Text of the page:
Ben Roethlisberger and the 49ers: Repairing His Image
Pittsburgh Steelers quarterback Ben Roethlisberger didn't commit a crime and, unless the organization had its head in the sand, is really just a 28-year-old guy with too much money and time on his hands.
The foolish punishment that NFL commissioner Roger Goodell handed down Wednesday doesn't address the problem Roethlisberger seems to have. He likes to party too hard and he gets his kicks from the gaggle of groupies who follow guys like him around town after dark.
A six-game suspension is ridiculous. If every NFL player who partied too hard and was guilty of questionable behavior around women got hit with six games, some teams would have trouble fielding a full squad on many Sundays.
Is he sitting out six games for drinking his way from club to club? Or is he punished for pursuing the women who, we all know, pursue guys like him relentlessly?
Roethlisberger deserves a harsh punishment for not upholding the NFL's conduct code. (That's going to be a very specific code with a policy outlining every imaginable offense and a punishment when the next collective bargaining agreement is struck.)
Roethlisberger can do more to show he understands what his actions have done to the women he's been involved with, his reputation and to the NFL. If he takes some sage advice, he can come out of this a better man with the respect of fans and players across the country.
Any NFL team that isn't lining up to offer the Steelers a sweet deal to acquire Roethlisberger is either responding to orders from commissioner Goodell or so incredibly unaware of the value a 28-year-old quarterback with two Super Bowl rings has for any franchise in the NFL.
The San Francisco 49ers, using the Jay Cutler trade as a model, should offer one first round pick this year, one first round pick next year, a third-rounder this spring and veteran quarterback Alex Smith for Roethlisberger. That is almost the identical deal that the Chicago Bears offered for Cutler—except that they packaged career backup Kyle Orton rather than a former No. 1 overall pick and current starter like Alex Smith.
The 49ers are so close to being a true Super Bowl contender. The ownership is on the verge of using the No. 13 pick overall to select Notre Dame quarterback Jimmy Clausen. Who wouldn't rather have Ben Roethlisberger over Clausen?
The trade would enable the 49ers to come away with a Super Bowl champion QB and an offensive tackle or defensive back from Thursday's first round. Next year's pick won't be a high first round pick because an 8-8 team will have played six games, maybe four if Roethlisberger's good, with David Carr at quarterback before turning the reigns over to, arguably, one of the top four quarterbacks in the NFL.
Oh, the Steelers wouldn't accept the 49ers offer. They're posing, trying to scare Roethlisberger into changing his ways. If I were Roethlisberger, I'd dare them—publicly— to trade me. Then, I'd go about using his time on the sidelines and his considerable cash to show he really understands things.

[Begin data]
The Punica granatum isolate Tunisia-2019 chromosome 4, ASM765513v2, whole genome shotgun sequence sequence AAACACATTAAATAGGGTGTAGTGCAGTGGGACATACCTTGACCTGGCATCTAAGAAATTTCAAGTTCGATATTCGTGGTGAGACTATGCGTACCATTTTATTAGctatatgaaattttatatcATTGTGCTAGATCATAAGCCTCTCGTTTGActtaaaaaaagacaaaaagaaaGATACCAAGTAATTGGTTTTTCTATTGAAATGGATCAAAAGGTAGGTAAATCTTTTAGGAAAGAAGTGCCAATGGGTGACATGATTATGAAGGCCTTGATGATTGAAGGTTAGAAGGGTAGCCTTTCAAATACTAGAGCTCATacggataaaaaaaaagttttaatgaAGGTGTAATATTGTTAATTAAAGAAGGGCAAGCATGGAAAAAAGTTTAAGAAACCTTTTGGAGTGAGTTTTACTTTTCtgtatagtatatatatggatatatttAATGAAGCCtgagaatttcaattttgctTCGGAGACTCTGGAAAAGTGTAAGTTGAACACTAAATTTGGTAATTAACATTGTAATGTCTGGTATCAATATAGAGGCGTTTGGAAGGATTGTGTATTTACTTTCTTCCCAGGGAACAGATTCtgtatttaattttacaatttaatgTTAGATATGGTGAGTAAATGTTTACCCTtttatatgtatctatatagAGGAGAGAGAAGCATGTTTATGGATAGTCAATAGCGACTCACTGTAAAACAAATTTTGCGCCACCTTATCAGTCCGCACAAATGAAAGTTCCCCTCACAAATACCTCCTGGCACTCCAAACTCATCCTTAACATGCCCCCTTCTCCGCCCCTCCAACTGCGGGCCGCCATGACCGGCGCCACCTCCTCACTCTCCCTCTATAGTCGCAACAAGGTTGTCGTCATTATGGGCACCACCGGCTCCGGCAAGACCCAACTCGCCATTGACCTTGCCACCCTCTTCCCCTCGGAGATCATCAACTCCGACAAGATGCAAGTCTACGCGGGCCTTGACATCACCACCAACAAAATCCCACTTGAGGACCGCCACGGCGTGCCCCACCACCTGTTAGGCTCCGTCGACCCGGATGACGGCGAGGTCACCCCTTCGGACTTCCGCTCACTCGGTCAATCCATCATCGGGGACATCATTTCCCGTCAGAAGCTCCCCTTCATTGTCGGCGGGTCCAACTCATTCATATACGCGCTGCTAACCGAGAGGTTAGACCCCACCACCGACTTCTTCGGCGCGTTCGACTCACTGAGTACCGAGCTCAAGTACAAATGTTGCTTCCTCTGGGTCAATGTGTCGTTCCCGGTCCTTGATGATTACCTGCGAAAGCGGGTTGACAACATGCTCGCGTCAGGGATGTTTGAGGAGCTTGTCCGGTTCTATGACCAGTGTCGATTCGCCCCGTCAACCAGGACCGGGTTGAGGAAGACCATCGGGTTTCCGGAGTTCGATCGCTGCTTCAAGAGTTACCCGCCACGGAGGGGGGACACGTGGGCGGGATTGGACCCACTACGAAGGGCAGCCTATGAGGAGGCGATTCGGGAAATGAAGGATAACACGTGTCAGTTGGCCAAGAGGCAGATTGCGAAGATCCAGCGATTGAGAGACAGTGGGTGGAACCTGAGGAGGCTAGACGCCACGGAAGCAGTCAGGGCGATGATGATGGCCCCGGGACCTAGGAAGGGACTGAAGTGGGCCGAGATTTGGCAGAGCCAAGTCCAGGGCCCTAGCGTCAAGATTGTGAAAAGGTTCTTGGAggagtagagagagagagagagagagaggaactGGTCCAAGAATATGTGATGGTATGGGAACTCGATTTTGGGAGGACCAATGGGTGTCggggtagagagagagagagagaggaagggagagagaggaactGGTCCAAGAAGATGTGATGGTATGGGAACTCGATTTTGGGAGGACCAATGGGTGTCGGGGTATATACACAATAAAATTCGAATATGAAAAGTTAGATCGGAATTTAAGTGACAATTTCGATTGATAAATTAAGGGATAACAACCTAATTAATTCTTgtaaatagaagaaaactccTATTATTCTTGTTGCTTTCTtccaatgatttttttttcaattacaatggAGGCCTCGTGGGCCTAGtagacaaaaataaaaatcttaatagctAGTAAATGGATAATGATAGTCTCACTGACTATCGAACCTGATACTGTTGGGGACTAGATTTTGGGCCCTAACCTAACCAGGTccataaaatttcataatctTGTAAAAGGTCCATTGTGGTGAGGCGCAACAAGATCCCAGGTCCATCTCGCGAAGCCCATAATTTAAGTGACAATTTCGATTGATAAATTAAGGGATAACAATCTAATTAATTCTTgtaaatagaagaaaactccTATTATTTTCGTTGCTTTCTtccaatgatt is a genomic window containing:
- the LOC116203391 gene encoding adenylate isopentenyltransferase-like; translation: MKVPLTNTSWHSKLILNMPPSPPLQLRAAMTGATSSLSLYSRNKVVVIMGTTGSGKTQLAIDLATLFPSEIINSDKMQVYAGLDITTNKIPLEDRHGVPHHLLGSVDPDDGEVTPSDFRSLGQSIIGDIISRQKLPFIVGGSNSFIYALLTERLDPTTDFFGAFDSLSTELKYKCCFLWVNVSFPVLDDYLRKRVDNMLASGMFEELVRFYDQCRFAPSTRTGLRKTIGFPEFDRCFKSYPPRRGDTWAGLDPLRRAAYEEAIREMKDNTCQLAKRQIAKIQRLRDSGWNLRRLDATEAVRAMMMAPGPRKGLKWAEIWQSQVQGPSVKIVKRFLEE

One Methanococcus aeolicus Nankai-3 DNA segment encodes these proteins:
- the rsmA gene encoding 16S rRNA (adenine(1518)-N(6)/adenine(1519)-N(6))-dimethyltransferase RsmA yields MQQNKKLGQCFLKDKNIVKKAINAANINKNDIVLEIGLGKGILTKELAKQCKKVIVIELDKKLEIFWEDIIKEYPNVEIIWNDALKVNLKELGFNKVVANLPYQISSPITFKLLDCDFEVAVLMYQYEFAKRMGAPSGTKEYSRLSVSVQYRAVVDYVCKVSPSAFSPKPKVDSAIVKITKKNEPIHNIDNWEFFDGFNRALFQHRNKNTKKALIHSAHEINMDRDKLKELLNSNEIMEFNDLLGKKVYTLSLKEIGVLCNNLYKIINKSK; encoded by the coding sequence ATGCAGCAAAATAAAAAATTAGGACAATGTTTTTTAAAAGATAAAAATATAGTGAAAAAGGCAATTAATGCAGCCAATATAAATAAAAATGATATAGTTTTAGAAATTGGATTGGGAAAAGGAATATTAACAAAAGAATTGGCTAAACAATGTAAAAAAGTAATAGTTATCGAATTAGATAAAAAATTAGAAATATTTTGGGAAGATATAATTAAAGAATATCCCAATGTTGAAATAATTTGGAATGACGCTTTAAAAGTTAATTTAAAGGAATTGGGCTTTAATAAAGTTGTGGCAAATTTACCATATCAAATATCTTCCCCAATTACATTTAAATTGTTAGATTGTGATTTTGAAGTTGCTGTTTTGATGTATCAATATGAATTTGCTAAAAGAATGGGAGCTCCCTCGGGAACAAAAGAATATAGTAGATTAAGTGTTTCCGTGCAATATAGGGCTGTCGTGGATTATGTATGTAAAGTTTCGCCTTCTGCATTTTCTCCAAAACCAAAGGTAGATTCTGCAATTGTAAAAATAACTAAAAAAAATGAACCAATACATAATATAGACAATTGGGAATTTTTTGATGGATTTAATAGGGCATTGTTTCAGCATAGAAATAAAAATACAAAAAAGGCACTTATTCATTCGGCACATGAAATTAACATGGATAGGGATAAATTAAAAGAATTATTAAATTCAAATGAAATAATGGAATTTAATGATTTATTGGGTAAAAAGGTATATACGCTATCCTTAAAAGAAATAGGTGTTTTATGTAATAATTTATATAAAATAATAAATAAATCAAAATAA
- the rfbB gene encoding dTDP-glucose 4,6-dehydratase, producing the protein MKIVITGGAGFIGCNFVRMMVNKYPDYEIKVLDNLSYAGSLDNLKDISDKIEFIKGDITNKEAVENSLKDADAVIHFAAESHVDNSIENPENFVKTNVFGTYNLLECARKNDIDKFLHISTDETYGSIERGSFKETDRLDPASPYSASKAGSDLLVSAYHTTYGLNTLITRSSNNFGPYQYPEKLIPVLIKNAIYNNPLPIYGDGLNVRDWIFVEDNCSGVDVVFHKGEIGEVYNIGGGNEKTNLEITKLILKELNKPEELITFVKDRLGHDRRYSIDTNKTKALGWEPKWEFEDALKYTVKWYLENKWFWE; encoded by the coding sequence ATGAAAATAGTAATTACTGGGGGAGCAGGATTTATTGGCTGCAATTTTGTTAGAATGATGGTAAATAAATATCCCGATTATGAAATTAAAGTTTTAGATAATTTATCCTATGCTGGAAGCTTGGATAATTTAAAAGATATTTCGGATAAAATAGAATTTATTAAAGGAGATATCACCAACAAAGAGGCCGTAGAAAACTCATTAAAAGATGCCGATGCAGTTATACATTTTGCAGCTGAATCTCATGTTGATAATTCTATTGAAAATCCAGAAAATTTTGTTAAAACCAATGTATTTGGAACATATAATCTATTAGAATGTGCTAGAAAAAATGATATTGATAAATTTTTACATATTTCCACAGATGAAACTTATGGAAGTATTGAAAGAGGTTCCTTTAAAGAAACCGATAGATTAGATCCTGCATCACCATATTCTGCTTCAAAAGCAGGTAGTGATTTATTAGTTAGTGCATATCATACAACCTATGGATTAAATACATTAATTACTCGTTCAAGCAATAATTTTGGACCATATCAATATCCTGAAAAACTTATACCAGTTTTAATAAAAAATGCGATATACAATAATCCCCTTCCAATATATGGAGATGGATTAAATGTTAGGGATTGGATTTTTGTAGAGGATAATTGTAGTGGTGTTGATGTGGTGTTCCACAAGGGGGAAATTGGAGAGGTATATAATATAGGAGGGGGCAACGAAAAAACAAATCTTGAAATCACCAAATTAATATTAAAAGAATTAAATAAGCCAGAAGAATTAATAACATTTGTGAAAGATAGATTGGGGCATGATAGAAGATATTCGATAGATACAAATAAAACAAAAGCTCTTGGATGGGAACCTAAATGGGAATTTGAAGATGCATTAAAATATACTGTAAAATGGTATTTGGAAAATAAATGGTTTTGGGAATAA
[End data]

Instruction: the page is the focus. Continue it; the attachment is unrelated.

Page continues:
He can sit out six games, come back and play and we'd never know if he learned damned thing. If he takes matters into his own hands, we'd be sure he had changed. And, boy, wouldn't it be nice if your team had him on their roster simply because the Steelers decided to be holier than thou and righteously trade a young guy for acting like a jackass.
First, Roethlisberger could take $500,000 (on top of the millions he'll be using in salary) and donate it to a women's shelter in Pittsburgh, Georgia, and Lake Tahoe. He can go to the towns where he got himself in trouble, by himself, and deliver $150,000 to to a couple of shelters to show that he really understands that women are not to be mistreated.
If he delivers another $150,000 to women's shelters in Pittsburgh, on his own, no agent or media around, we can be pretty certain that he knows women aren't objects or play things.
Second, Roethlisberger should start attending Alcoholics Anonymous meetings every single day. Anyone who attends even a single meeting is never the same again. He's not an alcoholic or he wouldn't have been such an effective NFL QB. You can't play like that drunk or hung over for 16 weeks. But, he has a drinking problem and he needs to understand where it could take him.
Third, he should spend his time away from football setting up a schedule of speaking engagements at college and high school campuses in Georgia, Nevada, and Pittsburgh. He should talk to boys and girls about how he came to be a party animal who crossed the line and, now, is in jeopardy of losing his liveliehood.
Athletes should never be role models to kids, but imagine the impact it would have on teens and 20-somethings if a Super Bowl quarterback told them, "I love to party, just like you. It nearly ruined my life ... here's what happened. Don't do what I did."
Don't fight the suspension and, certainly, don't dignify Goodell's ridiculous punishment with any sort of appeal. Rather, leave the agents and public relations staff behind and go to the people. Use the money he has for good, as opposed to squandering it in night clubs previously. Go show women that you understand they're people, with feelings and rights and that you'll help protect them.
Do that and Roethlisberger doesn't have to worry about which team he plays for or whether he pleased the Steelers ownership. He'll have started showing fans he gets the fact that he was on a path to personal destruction...and we'll cheer him for realizing it.
All the better if the 49ers put together a better package than the Bears used to get Orton and the new, even better Roethlisberger comes to play in San Francisco.
Ted Sillanpaa is a San Francisco-Oakland Bay Area sports writer and columnist. Contact Ted at email@example.com
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